On-page content is certainly not one of the sexier topics in digital marketing.
Lost in the flashing lights of “cool digital marketing trends” and things to be seen talking about, it’s become the poor relative of many a hyped “game-changer.”
I’m here to argue that, in being distracted by the topics that may be more “cutting-edge,” we’re leaving our most valuable assets unloved and at the mercy of underperformance.
This post is designed not only to make it clear what good on-page content looks like, but also how you should go about prioritizing which pages to tackle first based on commercial opportunity, creating truly customer-focused on-page experiences.
What is “static” or “functional” content?
So how am I defining static/functional content, and why is it so important to nurture in 2016? The answer lies in the recent refocus on audience-centric marketing and Google’s development of the Knowledge Graph.
Whether you call your on-page content “functional,” “static,” or simply “on-page” content, they’re all flavors of the same thing: content that sits on key landing pages. These may be category pages or other key conversion pages. The text is designed to help Google understand the relevance of the page and/or help customers with their buying decisions.
Functional content has other uses as well, but today we’re focusing on its use as a customer-focused conversion enhancement and discovery tactic.
And while several years ago it would have been produced simply to aid a relatively immature Google to “find” and “understand,” the focus is now squarely back on creating valuable user experiences for your targeted audience.
Google’s ability to better understand and measure what “quality content” really looks like — alongside an overall increase in web usage and ease-of-use expectation among audiences — has made key page investment as critical to success on many levels.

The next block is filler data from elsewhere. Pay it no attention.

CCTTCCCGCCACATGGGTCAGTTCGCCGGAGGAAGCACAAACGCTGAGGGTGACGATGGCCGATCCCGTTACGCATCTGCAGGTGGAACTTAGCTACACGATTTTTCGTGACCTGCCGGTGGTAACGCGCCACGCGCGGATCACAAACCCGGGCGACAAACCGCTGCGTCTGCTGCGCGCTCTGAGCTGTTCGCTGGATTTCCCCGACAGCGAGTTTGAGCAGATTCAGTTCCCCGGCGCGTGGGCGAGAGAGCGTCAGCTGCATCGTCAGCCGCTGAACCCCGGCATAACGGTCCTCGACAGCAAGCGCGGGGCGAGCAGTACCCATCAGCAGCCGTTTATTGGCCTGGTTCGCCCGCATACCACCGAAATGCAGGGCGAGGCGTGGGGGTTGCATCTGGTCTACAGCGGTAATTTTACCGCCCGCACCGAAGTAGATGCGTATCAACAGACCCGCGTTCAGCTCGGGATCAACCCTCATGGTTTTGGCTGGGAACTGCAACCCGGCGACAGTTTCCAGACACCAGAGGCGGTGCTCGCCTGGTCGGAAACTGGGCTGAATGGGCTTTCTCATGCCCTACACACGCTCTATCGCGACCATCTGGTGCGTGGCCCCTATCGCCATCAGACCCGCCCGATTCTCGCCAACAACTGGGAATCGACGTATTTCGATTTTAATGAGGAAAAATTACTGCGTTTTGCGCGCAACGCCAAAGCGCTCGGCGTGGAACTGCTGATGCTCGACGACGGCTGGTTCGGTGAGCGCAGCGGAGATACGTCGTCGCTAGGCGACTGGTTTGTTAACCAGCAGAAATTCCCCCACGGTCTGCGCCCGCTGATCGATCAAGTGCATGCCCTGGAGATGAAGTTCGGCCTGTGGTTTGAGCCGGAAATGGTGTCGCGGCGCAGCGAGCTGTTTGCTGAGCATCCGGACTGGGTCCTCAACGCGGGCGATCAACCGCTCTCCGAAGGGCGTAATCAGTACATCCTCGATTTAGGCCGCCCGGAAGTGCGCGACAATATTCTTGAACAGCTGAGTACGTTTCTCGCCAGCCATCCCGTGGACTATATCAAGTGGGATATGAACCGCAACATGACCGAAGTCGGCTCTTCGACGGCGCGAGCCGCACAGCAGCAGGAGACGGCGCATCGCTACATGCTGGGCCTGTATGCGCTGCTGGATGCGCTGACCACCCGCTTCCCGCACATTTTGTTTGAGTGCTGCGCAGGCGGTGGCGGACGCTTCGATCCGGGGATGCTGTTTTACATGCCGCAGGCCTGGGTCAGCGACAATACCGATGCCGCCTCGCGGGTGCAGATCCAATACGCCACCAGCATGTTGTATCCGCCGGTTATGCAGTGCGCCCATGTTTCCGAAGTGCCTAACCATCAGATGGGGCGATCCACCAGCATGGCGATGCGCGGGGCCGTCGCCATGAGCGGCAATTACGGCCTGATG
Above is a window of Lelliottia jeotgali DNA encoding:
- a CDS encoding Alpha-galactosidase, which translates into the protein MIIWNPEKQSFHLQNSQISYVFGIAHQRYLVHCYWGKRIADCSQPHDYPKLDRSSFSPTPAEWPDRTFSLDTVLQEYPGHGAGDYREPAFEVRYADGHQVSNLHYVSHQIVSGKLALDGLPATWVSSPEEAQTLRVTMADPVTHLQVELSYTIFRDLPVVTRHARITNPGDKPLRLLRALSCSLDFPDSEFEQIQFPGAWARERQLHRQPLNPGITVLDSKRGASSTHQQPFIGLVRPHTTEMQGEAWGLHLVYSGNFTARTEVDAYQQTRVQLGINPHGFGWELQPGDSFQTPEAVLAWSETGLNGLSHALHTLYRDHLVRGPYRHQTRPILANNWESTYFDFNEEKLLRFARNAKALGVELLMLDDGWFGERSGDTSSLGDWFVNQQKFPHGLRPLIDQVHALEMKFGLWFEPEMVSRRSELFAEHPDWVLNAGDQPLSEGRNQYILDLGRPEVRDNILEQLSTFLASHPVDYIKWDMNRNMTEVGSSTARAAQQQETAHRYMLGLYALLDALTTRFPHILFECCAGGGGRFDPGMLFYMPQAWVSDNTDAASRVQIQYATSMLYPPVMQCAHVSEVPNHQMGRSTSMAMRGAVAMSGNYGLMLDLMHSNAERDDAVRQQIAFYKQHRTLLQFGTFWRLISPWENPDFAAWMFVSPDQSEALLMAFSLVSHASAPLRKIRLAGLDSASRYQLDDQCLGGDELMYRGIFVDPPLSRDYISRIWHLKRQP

We should now be looking to craft on-page content to improve conversion, search visibility, user experience, and relevance — and yes, even as a technique to steal Knowledge Graph real estate.
The question, however, is “how do I even begin to tackle that mountain?”
Auditing what you have
For those with large sites, the task of even beginning to understand where to start with your static content improvement program can be daunting. Even if you have a small site of a couple of hundred pages, the thought of writing content for all of them can be enough to put you off even starting.
As with any project, the key is gathering the data to inform your decision-making before simply “starting.” That’s where my latest process can help.
Introducing COAT: The Content Optimization and Auditing Tool
To help the process along, we’ve been using a tool internally for months — for the first time today, there’s now a version that anyone can use.
This link will take you to the new Content Optimisation and Auditing Tool (COAT), and below I’ll walk through exactly how we use it to understand the current site and prioritize areas for content improvement. I’ll also walk you through the manual step-by-step process, should you wish to take the scenic route.
The manual process
If you enjoy taking the long road — maybe you feel an extra sense of achievement in doing so — then let’s take a look at how to pull the data together to make data-informed decisions around your functional content.
As with any solid piece of analysis, we begin with an empty Excel doc and, in this case, a list of keywords you feel are relevant to and important for your business and site.